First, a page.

It was about this time last year we started hearing about Daisuke Matsuzaka. Remember? He throws an unhittable gyroball. He’s one of the best pitchers in the world. He will change the balance of power in the Major Leagues.
The Red Sox bid $51 million for his rights than signed him to a six-year deal worth $52 million that included incentives for all the Cy Young Awards he would win. His plane trip from California to Boston to sign the contract was literally followed minute-by-minute by Boston television stations.
Now he’s 14-12 with a 4.44 ERA. He’s about as good as Jamie Moyer, Adam Wainwright or John Maine. Sure, he’s sixth in the league in strikeouts but he’s also sixth in walks. He’s pitching against the Yankees tonight and it’s not a good matchup for the Red Sox.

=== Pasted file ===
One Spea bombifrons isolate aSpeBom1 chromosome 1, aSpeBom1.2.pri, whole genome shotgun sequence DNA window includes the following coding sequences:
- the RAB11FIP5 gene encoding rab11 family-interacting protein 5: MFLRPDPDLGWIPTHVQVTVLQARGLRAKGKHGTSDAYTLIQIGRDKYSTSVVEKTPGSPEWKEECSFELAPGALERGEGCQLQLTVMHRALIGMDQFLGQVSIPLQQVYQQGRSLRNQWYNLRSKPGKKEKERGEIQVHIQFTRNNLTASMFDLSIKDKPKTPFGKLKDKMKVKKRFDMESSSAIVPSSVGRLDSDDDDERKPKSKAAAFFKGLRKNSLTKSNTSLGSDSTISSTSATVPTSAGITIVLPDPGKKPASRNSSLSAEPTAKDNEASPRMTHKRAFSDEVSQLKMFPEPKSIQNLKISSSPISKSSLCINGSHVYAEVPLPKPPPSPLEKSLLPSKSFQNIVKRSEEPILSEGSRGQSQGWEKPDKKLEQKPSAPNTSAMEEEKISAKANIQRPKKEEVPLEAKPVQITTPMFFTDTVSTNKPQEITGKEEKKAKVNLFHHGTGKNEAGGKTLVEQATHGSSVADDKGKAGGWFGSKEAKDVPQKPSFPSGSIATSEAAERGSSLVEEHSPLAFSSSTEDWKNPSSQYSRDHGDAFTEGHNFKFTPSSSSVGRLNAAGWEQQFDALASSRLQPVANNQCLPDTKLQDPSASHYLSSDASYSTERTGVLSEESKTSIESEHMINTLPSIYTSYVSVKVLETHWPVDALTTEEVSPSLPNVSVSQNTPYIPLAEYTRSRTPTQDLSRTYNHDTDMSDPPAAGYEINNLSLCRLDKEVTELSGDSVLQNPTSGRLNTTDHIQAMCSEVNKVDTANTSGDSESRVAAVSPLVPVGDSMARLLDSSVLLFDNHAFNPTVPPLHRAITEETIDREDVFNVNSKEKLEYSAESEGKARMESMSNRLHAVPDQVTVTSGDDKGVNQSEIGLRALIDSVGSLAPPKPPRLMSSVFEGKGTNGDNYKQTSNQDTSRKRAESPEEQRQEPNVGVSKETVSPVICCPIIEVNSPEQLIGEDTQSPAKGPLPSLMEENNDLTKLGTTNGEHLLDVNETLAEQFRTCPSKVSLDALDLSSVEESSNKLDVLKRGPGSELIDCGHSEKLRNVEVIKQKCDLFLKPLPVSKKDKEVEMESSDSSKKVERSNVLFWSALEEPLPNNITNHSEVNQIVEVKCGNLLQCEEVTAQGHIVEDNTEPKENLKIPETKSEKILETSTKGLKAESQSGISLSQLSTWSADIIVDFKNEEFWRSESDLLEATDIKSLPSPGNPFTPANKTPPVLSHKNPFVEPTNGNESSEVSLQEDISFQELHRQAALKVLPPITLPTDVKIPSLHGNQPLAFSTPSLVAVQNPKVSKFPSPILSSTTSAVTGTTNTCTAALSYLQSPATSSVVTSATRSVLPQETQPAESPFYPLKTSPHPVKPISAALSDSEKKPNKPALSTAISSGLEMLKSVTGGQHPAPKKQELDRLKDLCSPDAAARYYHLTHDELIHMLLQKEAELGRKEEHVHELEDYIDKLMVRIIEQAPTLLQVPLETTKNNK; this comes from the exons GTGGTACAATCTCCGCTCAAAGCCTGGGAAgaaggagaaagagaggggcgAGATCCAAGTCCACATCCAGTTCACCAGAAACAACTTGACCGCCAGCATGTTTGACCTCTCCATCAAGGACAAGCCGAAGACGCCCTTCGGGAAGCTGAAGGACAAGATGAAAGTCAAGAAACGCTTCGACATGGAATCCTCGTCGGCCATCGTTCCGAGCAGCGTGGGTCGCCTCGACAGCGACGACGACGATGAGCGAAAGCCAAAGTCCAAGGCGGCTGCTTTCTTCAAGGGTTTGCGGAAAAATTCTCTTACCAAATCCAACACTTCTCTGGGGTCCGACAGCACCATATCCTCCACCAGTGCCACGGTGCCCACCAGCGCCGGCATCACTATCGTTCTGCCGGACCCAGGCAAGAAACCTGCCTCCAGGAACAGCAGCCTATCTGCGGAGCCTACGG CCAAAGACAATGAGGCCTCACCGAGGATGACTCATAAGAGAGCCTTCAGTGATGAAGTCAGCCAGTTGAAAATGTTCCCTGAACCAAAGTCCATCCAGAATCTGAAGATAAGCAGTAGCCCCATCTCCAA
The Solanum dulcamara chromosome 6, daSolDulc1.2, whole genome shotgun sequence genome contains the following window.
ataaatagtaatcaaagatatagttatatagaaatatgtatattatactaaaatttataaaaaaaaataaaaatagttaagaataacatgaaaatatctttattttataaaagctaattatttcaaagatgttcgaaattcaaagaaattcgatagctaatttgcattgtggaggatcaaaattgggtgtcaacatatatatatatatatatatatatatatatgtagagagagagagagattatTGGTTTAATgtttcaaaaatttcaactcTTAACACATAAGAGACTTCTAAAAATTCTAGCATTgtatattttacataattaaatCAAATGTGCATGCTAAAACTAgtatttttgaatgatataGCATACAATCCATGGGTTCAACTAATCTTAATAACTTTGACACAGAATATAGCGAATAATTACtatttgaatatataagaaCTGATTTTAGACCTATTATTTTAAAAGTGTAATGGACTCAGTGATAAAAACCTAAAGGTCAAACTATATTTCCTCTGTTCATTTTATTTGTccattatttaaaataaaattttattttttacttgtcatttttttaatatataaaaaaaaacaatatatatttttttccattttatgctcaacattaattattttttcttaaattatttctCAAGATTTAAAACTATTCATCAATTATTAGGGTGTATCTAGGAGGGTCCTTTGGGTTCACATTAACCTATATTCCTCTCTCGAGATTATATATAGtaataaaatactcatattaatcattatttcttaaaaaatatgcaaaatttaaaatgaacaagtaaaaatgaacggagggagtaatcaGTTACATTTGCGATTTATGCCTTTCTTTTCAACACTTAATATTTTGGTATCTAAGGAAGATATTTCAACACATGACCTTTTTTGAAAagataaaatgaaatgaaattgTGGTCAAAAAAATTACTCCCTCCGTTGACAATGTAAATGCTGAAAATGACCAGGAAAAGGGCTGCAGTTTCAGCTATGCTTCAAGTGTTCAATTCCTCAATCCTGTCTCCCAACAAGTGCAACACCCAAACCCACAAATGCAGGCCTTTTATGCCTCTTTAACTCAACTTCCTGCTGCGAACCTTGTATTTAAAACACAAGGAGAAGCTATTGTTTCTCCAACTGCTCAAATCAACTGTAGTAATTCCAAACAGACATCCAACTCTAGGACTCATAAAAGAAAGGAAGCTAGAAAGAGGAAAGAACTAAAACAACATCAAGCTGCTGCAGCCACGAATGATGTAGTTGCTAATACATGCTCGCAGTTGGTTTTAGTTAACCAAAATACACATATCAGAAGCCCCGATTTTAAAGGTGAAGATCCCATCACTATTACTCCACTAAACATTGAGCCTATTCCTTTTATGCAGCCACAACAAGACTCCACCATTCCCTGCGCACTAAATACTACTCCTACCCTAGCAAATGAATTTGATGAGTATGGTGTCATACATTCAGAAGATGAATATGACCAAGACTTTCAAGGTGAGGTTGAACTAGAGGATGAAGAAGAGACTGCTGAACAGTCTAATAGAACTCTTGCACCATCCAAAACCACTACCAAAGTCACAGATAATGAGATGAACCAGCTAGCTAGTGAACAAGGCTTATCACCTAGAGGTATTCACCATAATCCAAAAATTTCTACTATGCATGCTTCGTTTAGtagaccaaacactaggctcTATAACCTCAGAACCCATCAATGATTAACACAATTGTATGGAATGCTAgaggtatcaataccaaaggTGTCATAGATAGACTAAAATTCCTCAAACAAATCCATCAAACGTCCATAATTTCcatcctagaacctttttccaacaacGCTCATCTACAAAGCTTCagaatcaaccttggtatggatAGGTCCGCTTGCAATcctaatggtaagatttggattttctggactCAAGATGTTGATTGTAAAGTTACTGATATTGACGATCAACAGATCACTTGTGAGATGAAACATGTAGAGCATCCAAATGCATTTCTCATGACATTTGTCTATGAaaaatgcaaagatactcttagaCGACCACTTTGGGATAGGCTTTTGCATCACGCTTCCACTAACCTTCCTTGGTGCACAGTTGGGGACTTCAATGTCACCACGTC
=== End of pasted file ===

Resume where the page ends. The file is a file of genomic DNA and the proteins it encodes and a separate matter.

But what’s really troubling for Boston is that Matsuzaka is getting worse, not better. He is 1-4 with a 9.57 ERA in his last five starts. He throws mostly fastballs and like Kei Igawa, he has learned that the umpires here have no time for off-speed pitches high in the strike zone.
If history is any guide, Matsuzaka will not get much better. Japanese starters who switch to the majors have tended to have their best seasons early in their careers. That’s what happened with Hidei Nomo, Kaz Ishii, Hideki Irabu and others.
Is Matsuzaka different? Nobody knows. His defenders hope so. But these are largely the same people who hyped him in the first place. He turned 27 on Thursday. He probably is what he is at this point.
In the great tradition of Boston players, Matsuzaka has started to blow off reporters. It’s a matter of time before the media up there turns on him and the sports radio jackals call for him to be traded.
Boston may well have paid $103 million for a No. 3 starter. But Yankee fans shouldn’t crack jokes, their team dropped $46 million on Igawa and he spent most of the season in the minors.
One thing is certain. Whoever the next “great” pitcher is from Japan isn’t going to have teams in a bidding war.